Why have the residents of one of the state's richest parishes and a legislative district that is 99.6 percent white remained mesmerized by racial issues? Duke's rhetorical grand wizardry notwithstanding, Jefferson Parish's whites hardly seem driven by status as an oppressed minority. Instead, there resides in the 81st District a body of sentiment that has never accepted the civil-rights revolution and has found a leader willing to attack it at its weakest points. White residents' calls for "color blindness" bring to mind the "non-racial" poll taxes, literacy tests and "understanding clauses" that gutted the 15th Amendment for a century.

Despite the disappearance of the crudest public expressions of racial animosity, a deep reservoir of hate and fear remains in the state. Duke has changed just enough -- and the climate has changed just enough -- to turn a repulsive sideshow into a potential main attraction. It remains a dangerous delusion to think that his election turned on anything other than the manipulation and revivification of the most primitive racial feelings.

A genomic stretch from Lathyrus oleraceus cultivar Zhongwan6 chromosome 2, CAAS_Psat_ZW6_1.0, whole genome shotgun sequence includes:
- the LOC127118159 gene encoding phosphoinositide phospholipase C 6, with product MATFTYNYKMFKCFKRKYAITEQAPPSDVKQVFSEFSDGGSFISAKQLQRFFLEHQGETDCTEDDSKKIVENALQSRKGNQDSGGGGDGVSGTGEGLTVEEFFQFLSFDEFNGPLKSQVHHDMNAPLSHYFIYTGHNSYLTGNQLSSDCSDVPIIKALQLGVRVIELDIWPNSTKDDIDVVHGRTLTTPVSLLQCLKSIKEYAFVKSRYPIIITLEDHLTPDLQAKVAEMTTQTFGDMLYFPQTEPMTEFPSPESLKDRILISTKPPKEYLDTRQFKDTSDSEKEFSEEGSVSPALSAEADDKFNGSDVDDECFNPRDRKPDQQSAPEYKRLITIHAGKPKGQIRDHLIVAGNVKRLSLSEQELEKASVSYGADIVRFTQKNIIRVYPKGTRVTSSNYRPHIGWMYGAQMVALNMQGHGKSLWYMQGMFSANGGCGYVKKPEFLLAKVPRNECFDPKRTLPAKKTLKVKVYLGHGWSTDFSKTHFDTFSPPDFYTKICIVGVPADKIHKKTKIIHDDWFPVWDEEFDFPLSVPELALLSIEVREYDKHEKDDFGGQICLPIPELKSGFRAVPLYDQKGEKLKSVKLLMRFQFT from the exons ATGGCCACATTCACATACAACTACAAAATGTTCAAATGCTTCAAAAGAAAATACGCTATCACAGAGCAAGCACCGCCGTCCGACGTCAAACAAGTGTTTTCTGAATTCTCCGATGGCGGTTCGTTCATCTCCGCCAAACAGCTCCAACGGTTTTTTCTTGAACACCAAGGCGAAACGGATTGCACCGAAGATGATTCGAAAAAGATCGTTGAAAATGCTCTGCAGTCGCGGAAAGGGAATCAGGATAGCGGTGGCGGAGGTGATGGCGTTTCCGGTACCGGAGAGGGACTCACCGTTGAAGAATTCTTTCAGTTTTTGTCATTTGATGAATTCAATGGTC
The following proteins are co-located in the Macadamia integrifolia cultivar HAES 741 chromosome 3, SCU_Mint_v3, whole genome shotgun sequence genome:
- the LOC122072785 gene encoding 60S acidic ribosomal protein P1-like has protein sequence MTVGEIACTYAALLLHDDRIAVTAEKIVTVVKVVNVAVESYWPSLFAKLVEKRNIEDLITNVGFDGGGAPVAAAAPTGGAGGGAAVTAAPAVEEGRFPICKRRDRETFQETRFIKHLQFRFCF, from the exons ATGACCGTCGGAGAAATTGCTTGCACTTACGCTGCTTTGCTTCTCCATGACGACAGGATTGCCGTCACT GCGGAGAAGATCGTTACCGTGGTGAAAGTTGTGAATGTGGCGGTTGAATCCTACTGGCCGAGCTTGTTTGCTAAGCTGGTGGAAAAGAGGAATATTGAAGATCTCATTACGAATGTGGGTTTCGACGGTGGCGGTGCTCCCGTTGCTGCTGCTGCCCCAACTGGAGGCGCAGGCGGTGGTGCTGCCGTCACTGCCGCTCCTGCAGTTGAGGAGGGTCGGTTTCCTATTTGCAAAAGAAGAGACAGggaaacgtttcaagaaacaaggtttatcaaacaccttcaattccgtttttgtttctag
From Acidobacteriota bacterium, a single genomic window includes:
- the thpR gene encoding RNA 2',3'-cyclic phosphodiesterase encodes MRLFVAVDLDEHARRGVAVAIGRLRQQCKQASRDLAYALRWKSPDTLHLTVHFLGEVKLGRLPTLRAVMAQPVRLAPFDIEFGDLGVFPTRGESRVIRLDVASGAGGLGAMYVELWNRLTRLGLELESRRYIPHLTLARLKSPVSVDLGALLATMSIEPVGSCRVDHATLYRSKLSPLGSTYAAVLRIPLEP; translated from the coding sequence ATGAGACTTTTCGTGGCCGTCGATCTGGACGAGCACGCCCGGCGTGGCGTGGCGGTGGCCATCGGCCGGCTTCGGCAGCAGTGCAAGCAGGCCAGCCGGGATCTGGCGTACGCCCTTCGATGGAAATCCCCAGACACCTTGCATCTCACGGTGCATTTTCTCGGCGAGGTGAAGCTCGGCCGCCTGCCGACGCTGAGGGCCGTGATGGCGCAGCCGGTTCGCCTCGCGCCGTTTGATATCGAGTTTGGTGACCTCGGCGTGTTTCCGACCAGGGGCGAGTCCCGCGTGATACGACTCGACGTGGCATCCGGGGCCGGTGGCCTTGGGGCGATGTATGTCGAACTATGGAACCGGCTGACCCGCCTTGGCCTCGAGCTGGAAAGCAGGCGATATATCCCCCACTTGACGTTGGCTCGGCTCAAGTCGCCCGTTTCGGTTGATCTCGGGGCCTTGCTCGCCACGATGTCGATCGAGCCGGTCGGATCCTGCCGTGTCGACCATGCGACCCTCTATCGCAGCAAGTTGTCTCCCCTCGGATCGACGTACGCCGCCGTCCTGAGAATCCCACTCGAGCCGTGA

The obvious discomfiture of the Republican Party over Duke's belated adoption of the GOP produced another fruitful area for breeding misconceptions. Clearly, his opportunism was shameless, and established Republican leaders quickly denounced it. But all of that begs the question of the relationship of the party to its voters. Reading Duke out of the mainstream of Louisiana Republicanism is merely the desperate reaction of leaders who pandered to racism with a wink and a nod and now find things getting dangerously out of hand.

Party affiliations have proven ephemeral, indeed fleeting, when compared to racial divisions. If the Democrats once served as the vehicle for white supremacy and are now identified with the civil-rights movement, we should not be surprised that alienated white voters have switched parties. There is little question that the social upheaval triggered by the civil-rights initiatives of the 1950s and the 1960s was the "Big Bang" that injected new vigor into Louisiana's Republican Party.

Segregationist sentiment manifested itself in the States